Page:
The world we live in, everything that surrounds us is now vulnerable to hackers. From your microwave to security cameras in your office, all of these can be hacked and used to do malicious things you can’t imagine.
As of now, we have 6.4 billion IoT devices and that number will reach 20 billion by the year 2020. This is the reason why security researchers are urging us to take security of IoT devices seriously, and my friend, they are soo right.
Of Course they are people who will say that it is already late as they consider the huge and massive DDoS attacks which have attacked KrebsOnSecurity, OVH, and just recently Dyn. All of these attacks used botnets of unsecured IoT devices.
But hey, hijacking IoT devices for DDoSing is only one of many ways attackers are going to use the affected IoT devices.
Are IoT Devices the Weak Spots of Enterprise networks ?
IoT devices are not just the points of attacks, they are the entry points hackers use to further attack the enterprise or even steal sensitive information. The best thing in this for hackers is that they can do all of this and still get away unnoticed.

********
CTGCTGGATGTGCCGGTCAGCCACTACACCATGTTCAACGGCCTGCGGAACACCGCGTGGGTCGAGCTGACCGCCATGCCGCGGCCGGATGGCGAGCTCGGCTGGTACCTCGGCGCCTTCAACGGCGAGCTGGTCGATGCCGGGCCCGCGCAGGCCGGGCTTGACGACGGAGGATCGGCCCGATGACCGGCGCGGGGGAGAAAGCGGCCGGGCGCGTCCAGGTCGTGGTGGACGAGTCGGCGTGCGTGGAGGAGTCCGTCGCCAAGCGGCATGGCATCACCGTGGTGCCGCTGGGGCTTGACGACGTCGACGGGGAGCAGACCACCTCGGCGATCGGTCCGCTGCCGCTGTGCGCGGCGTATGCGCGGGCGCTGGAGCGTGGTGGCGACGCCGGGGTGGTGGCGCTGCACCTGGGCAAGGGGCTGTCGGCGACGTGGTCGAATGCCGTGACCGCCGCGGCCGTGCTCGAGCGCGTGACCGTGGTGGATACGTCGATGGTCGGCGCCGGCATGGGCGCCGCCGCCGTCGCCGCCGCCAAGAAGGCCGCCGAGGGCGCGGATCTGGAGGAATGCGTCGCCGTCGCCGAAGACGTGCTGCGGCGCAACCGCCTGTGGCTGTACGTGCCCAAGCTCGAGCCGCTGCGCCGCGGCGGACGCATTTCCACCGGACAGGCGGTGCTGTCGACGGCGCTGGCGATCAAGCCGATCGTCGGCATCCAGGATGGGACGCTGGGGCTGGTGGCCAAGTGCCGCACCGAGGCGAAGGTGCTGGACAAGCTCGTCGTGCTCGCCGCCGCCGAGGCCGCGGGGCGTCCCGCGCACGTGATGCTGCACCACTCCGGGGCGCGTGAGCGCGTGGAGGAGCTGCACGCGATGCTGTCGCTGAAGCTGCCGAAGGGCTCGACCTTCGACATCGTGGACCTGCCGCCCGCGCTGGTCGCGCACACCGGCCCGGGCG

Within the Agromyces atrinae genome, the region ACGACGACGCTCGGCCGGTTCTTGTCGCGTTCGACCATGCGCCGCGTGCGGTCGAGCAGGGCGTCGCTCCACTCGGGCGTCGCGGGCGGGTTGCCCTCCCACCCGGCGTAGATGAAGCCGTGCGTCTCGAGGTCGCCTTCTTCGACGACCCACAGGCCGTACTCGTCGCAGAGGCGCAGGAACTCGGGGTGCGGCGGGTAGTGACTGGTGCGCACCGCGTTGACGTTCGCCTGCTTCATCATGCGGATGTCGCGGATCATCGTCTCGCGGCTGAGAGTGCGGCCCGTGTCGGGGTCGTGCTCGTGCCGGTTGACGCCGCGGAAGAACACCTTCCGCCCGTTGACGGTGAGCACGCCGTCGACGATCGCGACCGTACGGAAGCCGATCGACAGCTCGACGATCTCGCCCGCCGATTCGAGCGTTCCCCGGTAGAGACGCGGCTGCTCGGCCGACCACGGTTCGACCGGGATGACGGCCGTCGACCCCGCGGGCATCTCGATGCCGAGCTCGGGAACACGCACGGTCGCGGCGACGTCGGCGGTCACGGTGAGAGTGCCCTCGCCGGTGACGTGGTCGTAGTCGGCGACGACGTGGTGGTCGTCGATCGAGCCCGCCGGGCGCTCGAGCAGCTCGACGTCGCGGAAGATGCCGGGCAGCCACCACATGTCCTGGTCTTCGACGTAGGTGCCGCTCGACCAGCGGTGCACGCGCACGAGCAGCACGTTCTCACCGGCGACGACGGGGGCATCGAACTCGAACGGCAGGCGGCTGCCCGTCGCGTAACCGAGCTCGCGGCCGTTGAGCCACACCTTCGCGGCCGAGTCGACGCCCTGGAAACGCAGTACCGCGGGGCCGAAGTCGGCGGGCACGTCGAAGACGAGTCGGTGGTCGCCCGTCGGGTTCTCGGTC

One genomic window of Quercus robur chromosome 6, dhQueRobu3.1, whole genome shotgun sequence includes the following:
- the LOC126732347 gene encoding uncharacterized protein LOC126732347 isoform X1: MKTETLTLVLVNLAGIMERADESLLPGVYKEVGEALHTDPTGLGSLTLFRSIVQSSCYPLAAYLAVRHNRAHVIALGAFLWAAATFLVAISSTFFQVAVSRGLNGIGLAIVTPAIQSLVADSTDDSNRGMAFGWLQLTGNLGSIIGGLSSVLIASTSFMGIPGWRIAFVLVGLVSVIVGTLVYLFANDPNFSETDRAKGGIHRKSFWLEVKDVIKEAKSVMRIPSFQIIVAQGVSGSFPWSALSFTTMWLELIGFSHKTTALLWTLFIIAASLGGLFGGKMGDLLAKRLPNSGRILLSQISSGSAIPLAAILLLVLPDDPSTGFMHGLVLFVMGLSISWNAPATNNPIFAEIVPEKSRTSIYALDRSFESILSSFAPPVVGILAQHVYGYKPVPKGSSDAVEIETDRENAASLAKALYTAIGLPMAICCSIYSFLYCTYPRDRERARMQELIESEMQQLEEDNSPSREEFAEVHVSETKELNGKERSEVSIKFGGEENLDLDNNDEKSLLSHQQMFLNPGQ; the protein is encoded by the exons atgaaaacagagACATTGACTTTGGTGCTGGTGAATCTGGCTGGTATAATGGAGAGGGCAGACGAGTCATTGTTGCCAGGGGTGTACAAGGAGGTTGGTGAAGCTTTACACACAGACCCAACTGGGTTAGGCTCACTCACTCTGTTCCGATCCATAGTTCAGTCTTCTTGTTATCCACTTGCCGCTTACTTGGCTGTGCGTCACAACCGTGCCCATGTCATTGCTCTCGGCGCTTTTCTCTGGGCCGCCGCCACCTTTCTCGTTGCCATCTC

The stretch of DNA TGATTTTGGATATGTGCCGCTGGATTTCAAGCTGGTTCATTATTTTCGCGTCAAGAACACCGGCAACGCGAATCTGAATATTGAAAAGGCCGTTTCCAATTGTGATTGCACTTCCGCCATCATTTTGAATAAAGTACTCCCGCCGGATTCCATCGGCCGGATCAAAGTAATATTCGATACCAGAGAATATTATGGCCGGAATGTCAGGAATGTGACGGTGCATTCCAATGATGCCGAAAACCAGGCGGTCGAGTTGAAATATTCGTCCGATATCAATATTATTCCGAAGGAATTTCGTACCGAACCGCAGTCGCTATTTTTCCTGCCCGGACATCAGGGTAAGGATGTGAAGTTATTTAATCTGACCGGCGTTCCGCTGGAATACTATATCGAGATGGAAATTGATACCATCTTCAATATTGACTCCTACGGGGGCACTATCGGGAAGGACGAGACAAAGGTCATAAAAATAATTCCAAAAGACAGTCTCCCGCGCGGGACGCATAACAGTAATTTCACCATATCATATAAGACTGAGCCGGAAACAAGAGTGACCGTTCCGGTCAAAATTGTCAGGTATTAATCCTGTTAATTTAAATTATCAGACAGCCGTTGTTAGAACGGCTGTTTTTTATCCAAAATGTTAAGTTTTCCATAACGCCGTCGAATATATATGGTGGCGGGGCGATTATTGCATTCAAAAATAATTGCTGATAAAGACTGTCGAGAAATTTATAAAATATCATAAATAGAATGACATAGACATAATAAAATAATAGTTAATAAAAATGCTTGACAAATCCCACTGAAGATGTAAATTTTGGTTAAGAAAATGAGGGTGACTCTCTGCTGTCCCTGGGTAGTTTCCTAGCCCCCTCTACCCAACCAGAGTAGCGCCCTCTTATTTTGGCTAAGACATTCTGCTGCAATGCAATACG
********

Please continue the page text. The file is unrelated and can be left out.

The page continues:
Using the service of famous hacker named Samy Kamkar, ForeScout says that it normally takes an attacker less than three minutes to hack an IoT device.
In most of these scenarios, the problem is in the continued use of default passwords for the device’s management interface (It’s 2016 guys please be responsible and use strong passwords). Even though the device is not exposed to the Internet, sysadmins have to take the responsibility and change the default passwords.
In fact, one of the best security advice is to change the default password of any device, not necessarily IoT equipment.
Here is a video of the hacker demonstrating how he managed to hack an IoT device
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